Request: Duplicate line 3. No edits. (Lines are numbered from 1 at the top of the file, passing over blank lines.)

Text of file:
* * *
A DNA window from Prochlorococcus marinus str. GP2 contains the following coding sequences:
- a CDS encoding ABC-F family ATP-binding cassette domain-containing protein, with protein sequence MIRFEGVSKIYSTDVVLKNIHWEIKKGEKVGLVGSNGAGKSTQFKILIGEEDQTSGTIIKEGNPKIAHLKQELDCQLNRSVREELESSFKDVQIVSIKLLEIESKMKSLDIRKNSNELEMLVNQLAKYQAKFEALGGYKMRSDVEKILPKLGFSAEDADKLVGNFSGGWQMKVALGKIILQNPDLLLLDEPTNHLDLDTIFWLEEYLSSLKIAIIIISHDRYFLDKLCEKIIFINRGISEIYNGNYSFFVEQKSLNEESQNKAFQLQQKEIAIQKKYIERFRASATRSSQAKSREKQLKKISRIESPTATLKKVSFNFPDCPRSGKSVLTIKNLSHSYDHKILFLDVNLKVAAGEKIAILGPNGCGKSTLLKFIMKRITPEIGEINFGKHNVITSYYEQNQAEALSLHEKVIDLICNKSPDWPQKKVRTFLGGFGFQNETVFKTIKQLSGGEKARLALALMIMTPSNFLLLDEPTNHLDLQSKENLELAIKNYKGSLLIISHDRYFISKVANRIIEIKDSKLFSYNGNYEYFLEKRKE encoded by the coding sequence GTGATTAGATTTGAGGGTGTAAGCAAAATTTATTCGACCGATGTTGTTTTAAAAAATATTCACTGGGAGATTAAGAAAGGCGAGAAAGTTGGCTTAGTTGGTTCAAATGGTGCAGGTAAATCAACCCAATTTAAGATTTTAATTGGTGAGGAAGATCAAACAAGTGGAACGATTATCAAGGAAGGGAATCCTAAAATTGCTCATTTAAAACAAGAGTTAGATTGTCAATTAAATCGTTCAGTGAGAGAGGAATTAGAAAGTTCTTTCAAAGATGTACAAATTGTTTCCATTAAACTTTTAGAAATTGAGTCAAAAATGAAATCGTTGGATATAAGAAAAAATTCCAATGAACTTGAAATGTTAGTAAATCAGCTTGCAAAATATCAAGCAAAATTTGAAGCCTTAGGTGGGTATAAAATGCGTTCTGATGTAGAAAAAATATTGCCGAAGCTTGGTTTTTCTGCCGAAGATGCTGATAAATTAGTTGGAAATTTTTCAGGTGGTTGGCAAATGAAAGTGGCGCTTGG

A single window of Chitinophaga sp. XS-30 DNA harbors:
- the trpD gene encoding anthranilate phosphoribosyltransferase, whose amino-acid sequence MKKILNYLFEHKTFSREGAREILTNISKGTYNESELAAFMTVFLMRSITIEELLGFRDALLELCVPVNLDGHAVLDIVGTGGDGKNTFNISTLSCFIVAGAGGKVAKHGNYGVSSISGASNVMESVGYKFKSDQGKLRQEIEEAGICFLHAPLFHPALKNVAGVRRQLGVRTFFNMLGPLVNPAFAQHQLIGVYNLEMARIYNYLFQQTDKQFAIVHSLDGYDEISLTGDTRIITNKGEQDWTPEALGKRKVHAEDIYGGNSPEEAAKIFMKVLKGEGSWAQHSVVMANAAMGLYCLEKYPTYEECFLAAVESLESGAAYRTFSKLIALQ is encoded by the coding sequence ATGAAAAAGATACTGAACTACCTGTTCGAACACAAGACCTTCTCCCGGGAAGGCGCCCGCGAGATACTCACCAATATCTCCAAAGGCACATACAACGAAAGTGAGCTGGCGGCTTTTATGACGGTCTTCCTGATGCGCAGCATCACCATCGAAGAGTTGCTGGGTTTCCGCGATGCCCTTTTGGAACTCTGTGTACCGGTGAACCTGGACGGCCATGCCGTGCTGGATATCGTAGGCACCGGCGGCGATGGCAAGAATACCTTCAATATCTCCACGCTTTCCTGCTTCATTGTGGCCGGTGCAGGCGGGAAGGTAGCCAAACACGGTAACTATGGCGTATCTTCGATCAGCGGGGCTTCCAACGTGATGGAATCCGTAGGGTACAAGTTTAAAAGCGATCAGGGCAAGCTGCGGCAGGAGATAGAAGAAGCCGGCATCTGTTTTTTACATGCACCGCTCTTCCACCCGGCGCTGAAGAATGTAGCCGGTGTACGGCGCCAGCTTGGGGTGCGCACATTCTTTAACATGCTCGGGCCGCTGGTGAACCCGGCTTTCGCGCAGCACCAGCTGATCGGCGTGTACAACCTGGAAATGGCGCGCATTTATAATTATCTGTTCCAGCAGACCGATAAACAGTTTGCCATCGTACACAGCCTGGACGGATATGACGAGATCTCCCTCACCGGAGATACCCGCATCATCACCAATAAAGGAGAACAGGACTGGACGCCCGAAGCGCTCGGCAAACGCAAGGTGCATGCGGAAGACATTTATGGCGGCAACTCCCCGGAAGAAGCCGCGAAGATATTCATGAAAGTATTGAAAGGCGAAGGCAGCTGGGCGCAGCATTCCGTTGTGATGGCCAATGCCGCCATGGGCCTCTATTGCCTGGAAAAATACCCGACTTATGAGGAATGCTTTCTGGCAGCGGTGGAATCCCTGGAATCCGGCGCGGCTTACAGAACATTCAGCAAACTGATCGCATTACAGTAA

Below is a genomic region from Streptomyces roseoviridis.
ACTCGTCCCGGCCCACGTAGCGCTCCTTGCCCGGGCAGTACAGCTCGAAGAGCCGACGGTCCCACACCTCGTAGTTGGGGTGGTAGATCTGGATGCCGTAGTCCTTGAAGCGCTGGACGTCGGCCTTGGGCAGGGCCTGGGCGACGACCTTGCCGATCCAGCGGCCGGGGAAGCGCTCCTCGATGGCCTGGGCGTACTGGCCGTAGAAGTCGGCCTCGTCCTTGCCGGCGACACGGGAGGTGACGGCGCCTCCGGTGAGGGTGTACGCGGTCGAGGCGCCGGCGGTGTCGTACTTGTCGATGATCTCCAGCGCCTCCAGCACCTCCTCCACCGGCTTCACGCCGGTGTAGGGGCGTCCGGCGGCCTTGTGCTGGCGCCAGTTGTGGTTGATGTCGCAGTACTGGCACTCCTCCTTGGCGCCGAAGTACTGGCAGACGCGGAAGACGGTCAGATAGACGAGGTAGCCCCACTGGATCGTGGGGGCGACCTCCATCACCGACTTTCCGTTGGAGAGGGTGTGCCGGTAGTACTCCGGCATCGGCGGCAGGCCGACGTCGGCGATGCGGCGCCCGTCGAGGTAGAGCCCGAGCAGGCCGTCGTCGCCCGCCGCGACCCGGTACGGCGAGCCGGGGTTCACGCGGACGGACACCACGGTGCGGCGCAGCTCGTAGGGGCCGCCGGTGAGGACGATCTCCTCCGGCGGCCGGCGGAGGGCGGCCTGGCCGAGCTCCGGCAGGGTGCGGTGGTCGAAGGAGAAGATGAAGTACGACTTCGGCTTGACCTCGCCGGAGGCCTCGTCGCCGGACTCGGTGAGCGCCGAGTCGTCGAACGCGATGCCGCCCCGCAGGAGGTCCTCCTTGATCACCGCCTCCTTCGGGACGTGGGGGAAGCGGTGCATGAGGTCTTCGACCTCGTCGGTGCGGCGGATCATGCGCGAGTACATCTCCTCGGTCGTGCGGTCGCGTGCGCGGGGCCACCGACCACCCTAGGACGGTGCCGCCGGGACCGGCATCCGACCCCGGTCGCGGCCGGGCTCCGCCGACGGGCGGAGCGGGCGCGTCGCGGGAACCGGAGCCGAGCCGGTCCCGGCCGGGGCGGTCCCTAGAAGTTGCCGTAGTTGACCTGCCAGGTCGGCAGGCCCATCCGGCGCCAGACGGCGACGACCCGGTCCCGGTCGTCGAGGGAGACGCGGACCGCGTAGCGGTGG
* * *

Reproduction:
A single window of Chitinophaga sp. XS-30 DNA harbors: